IDEA places an emphasis in safe refactoring, offering a [variety of features](https://www.jetbrains.com/idea/features/refactoring.html) to make this possible for a variety of languages. These features include safe delete, type migration and replacing method code duplicates.
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Pro Built in Version Control
Since Version Control features are very frequently used these days, having them built right into your IDE seems quite the right thing to do. With Komodo, you can perform your Git push-es and pull-s right while you're coding.
Pro Collaboration tools
If you're working with a remote dev team, you'll quickly realize the importance of code collaboration while programming. With the Komodo IDE you don't have to setup a separate teamviewer session, or even share code via dropbox with other devs. All you need is an ActiveState account (+ a partner with the KomodoIDE ofcourse) and your remote team could see LIVE and contribute to your changes in the source files of your app
Pro Smart refactorings
IDEA places an emphasis in safe refactoring, offering a variety of features to make this possible for a variety of languages.
These features include safe delete, type migration and replacing method code duplicates.
Pro Fast and smart contextual assistance
Uses a fast indexing technique to provide contextual hints (auto-completion, available object members, import suggestions).
On-the-fly code analysis to detect errors and propose refactorization.
Pro Android support, JavaEE support, etc
A very complete development environment support.
Pro Support for many languages
IntelliJ supports many languages besides Java, some of these are: golang, Scala, Clojure, Groovy, Bash, etc.
Pro Stable and robust
IntelliJ IDEA hardly ever crashes or has any issues that plague other Java IDEs like file corruption or slowness.
Pro Clear and detailed documentation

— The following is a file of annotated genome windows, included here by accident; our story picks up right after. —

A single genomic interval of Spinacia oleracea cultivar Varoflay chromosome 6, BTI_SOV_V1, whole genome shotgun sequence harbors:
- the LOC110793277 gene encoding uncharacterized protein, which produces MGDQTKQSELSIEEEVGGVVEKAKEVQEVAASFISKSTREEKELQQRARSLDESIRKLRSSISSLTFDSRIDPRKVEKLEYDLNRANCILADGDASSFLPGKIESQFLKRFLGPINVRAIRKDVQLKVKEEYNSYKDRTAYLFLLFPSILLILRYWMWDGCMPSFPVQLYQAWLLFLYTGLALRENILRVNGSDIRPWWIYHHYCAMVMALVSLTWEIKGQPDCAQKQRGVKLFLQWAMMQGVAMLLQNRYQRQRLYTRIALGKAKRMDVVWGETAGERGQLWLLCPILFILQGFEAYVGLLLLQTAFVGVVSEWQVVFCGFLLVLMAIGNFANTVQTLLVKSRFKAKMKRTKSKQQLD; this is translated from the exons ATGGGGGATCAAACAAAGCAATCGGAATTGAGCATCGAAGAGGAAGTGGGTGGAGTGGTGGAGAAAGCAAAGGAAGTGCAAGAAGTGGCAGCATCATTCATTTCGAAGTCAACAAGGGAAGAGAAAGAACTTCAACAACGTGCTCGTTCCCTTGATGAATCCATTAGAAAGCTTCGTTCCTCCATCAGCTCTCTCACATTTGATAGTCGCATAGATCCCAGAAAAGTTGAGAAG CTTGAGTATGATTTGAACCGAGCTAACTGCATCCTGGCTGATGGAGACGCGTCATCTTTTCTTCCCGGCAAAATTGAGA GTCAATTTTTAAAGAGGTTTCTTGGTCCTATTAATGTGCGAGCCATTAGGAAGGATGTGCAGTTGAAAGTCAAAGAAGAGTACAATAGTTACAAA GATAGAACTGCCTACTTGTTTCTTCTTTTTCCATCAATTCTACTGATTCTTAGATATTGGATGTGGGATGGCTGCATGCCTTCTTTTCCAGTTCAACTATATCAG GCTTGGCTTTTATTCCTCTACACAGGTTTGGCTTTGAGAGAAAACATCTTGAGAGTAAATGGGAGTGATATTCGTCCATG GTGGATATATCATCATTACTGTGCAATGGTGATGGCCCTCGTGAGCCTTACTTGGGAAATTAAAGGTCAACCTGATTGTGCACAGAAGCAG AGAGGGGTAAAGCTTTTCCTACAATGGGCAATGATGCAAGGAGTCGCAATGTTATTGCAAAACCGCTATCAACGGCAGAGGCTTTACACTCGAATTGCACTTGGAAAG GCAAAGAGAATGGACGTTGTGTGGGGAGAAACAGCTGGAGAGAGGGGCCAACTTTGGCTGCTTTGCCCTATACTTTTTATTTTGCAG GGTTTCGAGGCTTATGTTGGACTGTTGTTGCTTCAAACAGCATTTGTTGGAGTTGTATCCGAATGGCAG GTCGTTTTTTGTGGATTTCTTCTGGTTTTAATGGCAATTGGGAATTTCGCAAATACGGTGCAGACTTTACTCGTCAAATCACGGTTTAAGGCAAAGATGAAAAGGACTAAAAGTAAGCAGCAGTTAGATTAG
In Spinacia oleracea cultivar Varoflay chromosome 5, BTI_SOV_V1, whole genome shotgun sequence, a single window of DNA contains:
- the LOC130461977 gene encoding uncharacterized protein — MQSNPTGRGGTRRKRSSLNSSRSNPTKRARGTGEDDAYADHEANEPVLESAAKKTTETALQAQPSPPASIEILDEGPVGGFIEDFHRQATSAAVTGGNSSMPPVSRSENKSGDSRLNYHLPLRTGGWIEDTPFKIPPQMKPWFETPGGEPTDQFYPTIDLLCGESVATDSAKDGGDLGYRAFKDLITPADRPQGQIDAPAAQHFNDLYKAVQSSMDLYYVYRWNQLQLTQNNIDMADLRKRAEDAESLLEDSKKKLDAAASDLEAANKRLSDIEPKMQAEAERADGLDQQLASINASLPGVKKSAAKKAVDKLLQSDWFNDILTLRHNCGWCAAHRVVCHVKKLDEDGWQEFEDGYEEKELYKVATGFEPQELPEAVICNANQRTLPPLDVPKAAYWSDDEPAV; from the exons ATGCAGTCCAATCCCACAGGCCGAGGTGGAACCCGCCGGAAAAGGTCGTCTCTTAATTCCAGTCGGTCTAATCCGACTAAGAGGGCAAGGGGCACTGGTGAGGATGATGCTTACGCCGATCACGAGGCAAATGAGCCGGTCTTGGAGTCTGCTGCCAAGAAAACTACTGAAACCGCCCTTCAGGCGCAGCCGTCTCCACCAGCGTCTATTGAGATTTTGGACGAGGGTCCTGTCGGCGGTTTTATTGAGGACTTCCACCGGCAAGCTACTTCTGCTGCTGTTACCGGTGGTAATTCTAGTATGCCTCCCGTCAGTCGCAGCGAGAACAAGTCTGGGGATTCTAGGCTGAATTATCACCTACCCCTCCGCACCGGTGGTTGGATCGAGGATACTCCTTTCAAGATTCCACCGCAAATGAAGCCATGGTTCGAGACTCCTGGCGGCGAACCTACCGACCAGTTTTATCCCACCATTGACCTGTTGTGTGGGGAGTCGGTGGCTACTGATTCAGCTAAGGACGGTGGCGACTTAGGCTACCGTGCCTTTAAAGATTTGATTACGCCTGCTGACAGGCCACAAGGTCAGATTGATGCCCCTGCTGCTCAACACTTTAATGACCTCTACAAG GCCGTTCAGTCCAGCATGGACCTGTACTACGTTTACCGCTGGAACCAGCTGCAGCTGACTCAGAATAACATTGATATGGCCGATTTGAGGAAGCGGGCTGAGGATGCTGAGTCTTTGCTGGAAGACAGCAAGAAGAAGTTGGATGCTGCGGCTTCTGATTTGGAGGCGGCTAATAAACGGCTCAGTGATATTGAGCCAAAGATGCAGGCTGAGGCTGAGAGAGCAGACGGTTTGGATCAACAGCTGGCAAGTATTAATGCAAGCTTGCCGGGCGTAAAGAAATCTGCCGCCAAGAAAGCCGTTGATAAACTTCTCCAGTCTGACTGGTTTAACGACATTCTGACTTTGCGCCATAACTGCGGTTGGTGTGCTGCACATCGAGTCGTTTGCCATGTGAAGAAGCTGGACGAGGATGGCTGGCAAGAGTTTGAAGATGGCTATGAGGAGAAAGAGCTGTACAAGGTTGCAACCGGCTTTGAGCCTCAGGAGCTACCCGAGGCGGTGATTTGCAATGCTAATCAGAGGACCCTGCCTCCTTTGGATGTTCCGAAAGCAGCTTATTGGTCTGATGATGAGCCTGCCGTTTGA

The documentation is exhaustive, easy to navigate, and clearly worded.
Pro Intuitive and slick UI
IDEA has a clean, intuitive interface with some customization available (such as the Darcula theme).
Pro Lots of plugins
Many plugins are available for almost any task a developer may need to cover. Plugins are developed by Jetbrains themselves or by 3rd parties through the SDK available for writing them.
Pro Free version available
There is a free community edition (open source) and an ultimate edition, which you can compare here.
The ultimate edition is available for free for one year for students but must be registered through an .edu e-mail account.
Pro Very powerful debugger
With ability to step into a certain part of a large method invocation (Shift+F7), drop frame, executing code snippets, showing method return values, etc.
Pro Many convenient features
These simplify the daily work, e.g. copy/cut a whole line without the need to select it.
Pro Gradle support
Pro Buit-in Git support
Con Not free
Komodo IDE costs you $89 for a personal license. Even though they have a Free basic version (that's also opensource), but this lacks most of the functionality that the paid version has.
Con Uses too much RAM
Con Slow startup
Startup can be slow deepending on system configuration
Con Standard hotkeys behave differently
Seems like hotkeys assignment in Idea has no logical consistency.
Like «F3» is usually next match, «Ctrl+W» - close tab, etc — they map to some different action by default.
There is a good effort in making the IDE friendly for immigrants from other products: there are options to use hotkeys from Eclipse, and even emacs. But these mappings are very incomplete. And help pages do not take this remapping into account, rather mentioning the standard hotkeys.
So, people coming from other IDEs/editors are doomed to using mouse and context menus (which are rather big and complex).
Con Bugs are not solved as often as they should
They are more interested in adding new features or issuing new versions than solving bugs.
Con Cannot open multiple projects in the same window
Con Built with closed source components
The version with full features is not opensource. Parts of the code are under apache licence though.
Con Lack of plugins
IntelliJ supports a very small amount of plugins. Although these are 'quality approved', many features are missing and can't be implemented because of that.